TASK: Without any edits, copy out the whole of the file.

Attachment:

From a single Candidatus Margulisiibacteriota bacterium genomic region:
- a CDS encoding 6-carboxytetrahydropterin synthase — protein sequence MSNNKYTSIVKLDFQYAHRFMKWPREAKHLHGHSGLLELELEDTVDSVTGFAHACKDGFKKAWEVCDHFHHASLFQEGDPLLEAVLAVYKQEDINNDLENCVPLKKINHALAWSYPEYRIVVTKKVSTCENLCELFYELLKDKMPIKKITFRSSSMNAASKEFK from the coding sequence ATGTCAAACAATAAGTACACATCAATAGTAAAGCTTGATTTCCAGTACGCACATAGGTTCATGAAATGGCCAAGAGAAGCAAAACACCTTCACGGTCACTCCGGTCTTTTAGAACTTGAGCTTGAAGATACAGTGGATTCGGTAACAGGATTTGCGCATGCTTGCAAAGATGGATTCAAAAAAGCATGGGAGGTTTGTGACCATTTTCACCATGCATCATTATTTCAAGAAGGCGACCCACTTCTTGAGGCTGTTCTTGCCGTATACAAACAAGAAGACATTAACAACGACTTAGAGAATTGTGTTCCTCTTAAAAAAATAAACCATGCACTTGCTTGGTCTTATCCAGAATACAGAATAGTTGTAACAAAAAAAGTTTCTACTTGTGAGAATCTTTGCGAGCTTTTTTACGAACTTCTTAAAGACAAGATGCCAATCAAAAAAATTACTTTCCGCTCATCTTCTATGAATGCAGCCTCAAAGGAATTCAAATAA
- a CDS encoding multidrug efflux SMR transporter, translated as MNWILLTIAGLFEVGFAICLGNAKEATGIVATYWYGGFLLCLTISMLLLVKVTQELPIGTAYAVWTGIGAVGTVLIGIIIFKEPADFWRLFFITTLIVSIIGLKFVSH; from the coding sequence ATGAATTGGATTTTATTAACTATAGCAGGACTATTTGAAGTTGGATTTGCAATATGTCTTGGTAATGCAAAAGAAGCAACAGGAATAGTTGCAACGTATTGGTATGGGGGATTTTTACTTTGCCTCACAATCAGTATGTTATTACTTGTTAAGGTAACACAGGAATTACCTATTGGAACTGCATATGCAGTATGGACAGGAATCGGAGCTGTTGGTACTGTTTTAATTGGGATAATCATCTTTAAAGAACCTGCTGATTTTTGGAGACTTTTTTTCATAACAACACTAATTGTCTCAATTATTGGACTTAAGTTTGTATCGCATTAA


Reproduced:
From a single Candidatus Margulisiibacteriota bacterium genomic region:
- a CDS encoding 6-carboxytetrahydropterin synthase — protein sequence MSNNKYTSIVKLDFQYAHRFMKWPREAKHLHGHSGLLELELEDTVDSVTGFAHACKDGFKKAWEVCDHFHHASLFQEGDPLLEAVLAVYKQEDINNDLENCVPLKKINHALAWSYPEYRIVVTKKVSTCENLCELFYELLKDKMPIKKITFRSSSMNAASKEFK from the coding sequence ATGTCAAACAATAAGTACACATCAATAGTAAAGCTTGATTTCCAGTACGCACATAGGTTCATGAAATGGCCAAGAGAAGCAAAACACCTTCACGGTCACTCCGGTCTTTTAGAACTTGAGCTTGAAGATACAGTGGATTCGGTAACAGGATTTGCGCATGCTTGCAAAGATGGATTCAAAAAAGCATGGGAGGTTTGTGACCATTTTCACCATGCATCATTATTTCAAGAAGGCGACCCACTTCTTGAGGCTGTTCTTGCCGTATACAAACAAGAAGACATTAACAACGACTTAGAGAATTGTGTTCCTCTTAAAAAAATAAACCATGCACTTGCTTGGTCTTATCCAGAATACAGAATAGTTGTAACAAAAAAAGTTTCTACTTGTGAGAATCTTTGCGAGCTTTTTTACGAACTTCTTAAAGACAAGATGCCAATCAAAAAAATTACTTTCCGCTCATCTTCTATGAATGCAGCCTCAAAGGAATTCAAATAA
- a CDS encoding multidrug efflux SMR transporter, translated as MNWILLTIAGLFEVGFAICLGNAKEATGIVATYWYGGFLLCLTISMLLLVKVTQELPIGTAYAVWTGIGAVGTVLIGIIIFKEPADFWRLFFITTLIVSIIGLKFVSH; from the coding sequence ATGAATTGGATTTTATTAACTATAGCAGGACTATTTGAAGTTGGATTTGCAATATGTCTTGGTAATGCAAAAGAAGCAACAGGAATAGTTGCAACGTATTGGTATGGGGGATTTTTACTTTGCCTCACAATCAGTATGTTATTACTTGTTAAGGTAACACAGGAATTACCTATTGGAACTGCATATGCAGTATGGACAGGAATCGGAGCTGTTGGTACTGTTTTAATTGGGATAATCATCTTTAAAGAACCTGCTGATTTTTGGAGACTTTTTTTCATAACAACACTAATTGTCTCAATTATTGGACTTAAGTTTGTATCGCATTAA